Av Niklas Krigslund, WiMP Sverige
Ladyhawke takes her name from the 1985 movie starring Michelle Pfeiffer but talking to her she evokes quite a different character portrayed by that same actress two years earlier. Specifically, Elvira Hancock, who bluntly tells Tony Montana to fuck off with that memorable line delivered on the dance floor in Scarface: ’Don’t call me ‘Baby’. I’m not your ‘Baby’’.
Back in 2008 when Pip Brown debuted she felt widely misunderstood mainly due to how the music business and audiences view female artists. She explains:
- When it all started somebody wrote that I was the Cindy Lauper of the American Apparel generation. That couldn’t be further from me! That’s not who I am at all. I’m not that girly pop type; I have a long history of playing in punk bands. I really felt like I had a lot more to prove because I am girl.
Three years on and she’s released her second album, Anxiety, which came out this month and features a slightly more distorted and guitar driven sound compared to its predecessor.
We talked to Pip Brown aka Ladyhawke about Russian distortion pedals, why she refuses to wear high heels and getting private messaged on Twitter by her idol Courtney Love.
What is about that distorted guitar sound you like?
- When I was thinking about the second record, I knew exactly what guitar sound I wanted to use. As a teenager I had this big green industrial pedal from Russia called Big Muff – it was the pedal you used when you wanted to have that grungy sound – and I wanted to recreate that.
What inspired you to push the guitars forward?
- Actually it was from staying in my old room in New Zealand. I hadn’t lived there for seven or eight years, but a while back I went there to stay at my parent’s house, which was really awesome, because I ended going through all my old music. I listened to a lot of old stuff, a lot of guitar music. Hole, Nirvana, a lot of Soundgarden, Stone Temple Pilots, Hendrix, David Bowie, Joan Jett, Garbage, Beck. Basically a mixture between guitar music from the seventies and nineties. It was really cool.
Your album got pushed back due to strategy concerns and generally there’s a lot of stuff going on in the business that has nothing to do with music. As an artist how do you feel about that?
- It’s weird. I really do try to maintain my personality and be exactly who I am. I keep myself quite separate. But it’s weird when labels start talking about my music as we. Our album is coming out and we need to shift units. It’s really weird when people talk about me as product. And they do it right in front of me! I’m a human being, you know.
When you came out you were categorized with other female artist like La Roux, Little Boots and Florence And The Machine even though the perhaps the only real thing you had in common were being solo artists and female. How did you feel about that?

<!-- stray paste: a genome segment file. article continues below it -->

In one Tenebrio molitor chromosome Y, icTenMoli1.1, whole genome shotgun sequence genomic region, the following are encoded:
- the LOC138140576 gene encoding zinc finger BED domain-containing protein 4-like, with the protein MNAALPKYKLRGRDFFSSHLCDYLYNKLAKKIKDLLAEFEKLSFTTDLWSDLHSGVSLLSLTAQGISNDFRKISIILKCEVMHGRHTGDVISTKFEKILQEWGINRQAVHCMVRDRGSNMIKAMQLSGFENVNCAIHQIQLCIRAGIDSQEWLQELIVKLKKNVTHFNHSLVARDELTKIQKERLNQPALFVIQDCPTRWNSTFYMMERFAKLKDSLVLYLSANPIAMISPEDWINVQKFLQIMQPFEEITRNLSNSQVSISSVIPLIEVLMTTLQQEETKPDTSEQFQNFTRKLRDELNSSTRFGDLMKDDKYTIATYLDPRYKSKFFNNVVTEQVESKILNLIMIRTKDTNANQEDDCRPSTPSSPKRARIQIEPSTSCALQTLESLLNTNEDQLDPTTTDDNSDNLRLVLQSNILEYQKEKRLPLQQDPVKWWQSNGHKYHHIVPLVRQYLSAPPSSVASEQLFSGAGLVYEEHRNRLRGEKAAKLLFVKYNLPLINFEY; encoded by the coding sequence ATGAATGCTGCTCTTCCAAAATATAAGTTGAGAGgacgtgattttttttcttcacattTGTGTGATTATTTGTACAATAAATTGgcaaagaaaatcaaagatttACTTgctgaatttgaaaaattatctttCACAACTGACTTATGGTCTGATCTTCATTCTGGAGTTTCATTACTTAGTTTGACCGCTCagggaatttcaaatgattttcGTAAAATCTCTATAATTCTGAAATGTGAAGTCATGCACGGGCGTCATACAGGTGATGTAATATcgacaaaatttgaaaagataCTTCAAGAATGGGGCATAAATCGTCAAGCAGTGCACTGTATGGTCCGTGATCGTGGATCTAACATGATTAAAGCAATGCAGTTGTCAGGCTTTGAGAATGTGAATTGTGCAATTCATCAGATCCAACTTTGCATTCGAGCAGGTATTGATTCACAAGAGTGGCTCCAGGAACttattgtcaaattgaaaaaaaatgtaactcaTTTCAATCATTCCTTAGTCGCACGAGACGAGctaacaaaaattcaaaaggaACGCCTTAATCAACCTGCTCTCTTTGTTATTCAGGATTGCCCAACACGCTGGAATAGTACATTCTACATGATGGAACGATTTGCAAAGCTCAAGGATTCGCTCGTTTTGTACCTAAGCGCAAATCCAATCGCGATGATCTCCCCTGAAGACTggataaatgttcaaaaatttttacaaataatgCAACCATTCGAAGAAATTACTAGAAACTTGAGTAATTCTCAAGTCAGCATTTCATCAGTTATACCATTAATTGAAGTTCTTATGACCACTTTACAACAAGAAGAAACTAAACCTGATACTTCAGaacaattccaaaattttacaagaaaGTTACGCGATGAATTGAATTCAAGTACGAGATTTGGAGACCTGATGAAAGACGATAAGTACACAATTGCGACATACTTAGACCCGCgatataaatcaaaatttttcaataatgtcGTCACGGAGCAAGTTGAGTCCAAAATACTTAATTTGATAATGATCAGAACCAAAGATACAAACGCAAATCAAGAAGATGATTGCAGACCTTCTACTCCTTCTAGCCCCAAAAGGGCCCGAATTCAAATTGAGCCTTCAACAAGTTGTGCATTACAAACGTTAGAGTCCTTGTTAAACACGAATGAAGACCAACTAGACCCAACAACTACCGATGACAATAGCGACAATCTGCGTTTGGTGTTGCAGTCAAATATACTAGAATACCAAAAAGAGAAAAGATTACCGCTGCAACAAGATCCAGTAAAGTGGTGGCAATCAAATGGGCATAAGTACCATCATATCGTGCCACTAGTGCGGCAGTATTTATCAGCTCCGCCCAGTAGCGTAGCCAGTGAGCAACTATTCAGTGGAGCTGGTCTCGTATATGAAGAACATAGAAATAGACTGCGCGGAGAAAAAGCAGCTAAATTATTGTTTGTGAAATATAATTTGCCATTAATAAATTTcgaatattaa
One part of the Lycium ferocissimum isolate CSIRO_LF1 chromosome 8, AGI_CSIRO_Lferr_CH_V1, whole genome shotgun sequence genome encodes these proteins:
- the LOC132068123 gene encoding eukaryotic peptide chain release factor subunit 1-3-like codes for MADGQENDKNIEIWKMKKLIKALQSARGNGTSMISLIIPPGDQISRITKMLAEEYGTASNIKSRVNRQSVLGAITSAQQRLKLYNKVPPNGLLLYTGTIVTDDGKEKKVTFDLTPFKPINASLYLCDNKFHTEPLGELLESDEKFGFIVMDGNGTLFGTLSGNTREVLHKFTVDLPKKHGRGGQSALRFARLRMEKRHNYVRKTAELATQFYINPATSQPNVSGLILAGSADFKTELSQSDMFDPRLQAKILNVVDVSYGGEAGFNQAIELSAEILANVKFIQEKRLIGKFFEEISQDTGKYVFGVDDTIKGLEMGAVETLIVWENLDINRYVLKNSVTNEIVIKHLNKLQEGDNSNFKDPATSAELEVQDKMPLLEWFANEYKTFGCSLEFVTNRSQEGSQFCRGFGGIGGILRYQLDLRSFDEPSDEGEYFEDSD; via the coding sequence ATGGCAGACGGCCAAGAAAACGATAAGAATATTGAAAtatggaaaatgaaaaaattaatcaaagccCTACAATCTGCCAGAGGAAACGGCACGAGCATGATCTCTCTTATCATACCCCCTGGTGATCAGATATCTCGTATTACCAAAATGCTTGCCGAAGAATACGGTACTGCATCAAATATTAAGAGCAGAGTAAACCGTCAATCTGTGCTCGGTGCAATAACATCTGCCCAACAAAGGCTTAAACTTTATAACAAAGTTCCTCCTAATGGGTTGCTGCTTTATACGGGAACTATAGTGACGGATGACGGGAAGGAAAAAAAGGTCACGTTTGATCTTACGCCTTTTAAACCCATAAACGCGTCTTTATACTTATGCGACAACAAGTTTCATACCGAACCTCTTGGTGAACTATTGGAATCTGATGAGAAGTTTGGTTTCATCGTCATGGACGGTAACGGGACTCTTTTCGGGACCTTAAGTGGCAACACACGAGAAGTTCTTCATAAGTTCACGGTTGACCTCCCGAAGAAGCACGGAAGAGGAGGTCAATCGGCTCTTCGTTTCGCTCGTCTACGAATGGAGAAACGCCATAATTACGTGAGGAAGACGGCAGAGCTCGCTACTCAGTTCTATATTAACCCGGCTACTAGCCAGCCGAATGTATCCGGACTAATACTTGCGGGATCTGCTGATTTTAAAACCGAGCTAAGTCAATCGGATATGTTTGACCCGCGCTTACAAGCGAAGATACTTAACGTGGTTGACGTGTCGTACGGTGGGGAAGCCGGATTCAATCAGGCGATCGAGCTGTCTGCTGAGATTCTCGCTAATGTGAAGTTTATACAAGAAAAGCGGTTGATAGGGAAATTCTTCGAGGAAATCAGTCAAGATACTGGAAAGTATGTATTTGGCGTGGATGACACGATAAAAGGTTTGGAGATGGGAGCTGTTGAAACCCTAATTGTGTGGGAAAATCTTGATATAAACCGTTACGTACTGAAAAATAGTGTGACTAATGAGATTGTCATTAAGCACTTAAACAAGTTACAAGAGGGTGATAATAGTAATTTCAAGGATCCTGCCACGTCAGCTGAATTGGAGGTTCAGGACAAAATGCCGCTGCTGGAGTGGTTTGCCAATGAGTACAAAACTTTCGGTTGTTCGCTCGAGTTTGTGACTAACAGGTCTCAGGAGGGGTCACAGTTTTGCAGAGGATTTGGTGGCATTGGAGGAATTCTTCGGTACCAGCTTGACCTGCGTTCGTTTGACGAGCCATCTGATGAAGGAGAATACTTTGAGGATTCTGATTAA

- My first album was definitely different to all of those people so I was frustrated. I wasn’t the person the articles said I was. People didn’t know anything about me and I feel like it took me two years of touring to correct that. I think I was quite different from what people expect. I’m actually a bit of a tomboy. I never fit in that category. The same for others though. We’ve all proven otherwise.
Do you ever feel like you are being treated different because you’re a female artist? What are the stereotypes?
- It feels like I have to prove myself a little harder than a guy would. When a male artist making the same music comes out, people naturally assume he does it himself. With me everyone assumes the opposite. So yeah, I feel like I have to go the extra mile. I am a songwriter! I do write my own music! It gives me drive. I always have this drive to prove myself. But it makes me work hard and it’s like a fire in my belly that keeps me going. Once people see me they realize I can actually play.
Do you feel like female artist are more subject to stereotyping than male?
- If there’s an all girl rock band then it’s: ‘Oh my gosh! They’re girls!’ If it’s an all boys band, it’s taken for granted, that’s a band. That needs to change. People’s mindset need to change. It’s silly to think it’s weird for girls to do music, it gone on for long enough.
I’ve read that stylists often want to put you in high heels but you refuse. Why?
- I would never ever dress in high heels. The person I’m comfortable being is me. My stage clothes are my own. Doc Martens, jeans and a leather jacket. The last dress I wore was my school uniform. I don’t feel comfortable in dresses. It insults me when people try to dress me up. I’m a strong enough character that I don’t have to wear fancy clothes. I feel like I can make a strong statement without dressing up.
- Besides it’s my own image, and I only represent only myself. Not the stylist, not the record label or the magazine. It’s going to be me who’s letting myself down. You shouldn’t let other people boss you around!
Three albums that inspired Anxiety:
The Zombies – Odyssey & Oracle
- It’s quite psychedelic and it has beautiful harmonies. It’s a really cool record. I got it on vinyl maybe a month before I started doing the album.
Jefferson Airplane – Surrealistic Pillow
- I really love Grace Slick’s voice. She has intensity but still she sounds nonchalant. It’s really trippy and cool music.
Hole – Pretty On The Inside
This album’s always been on rotation. I’ve listened to it since I was a teenager. Courtney Love actually told me, that she liked my old album. She private messaged me on Twitter. I was like OMG, I’m such a big fan!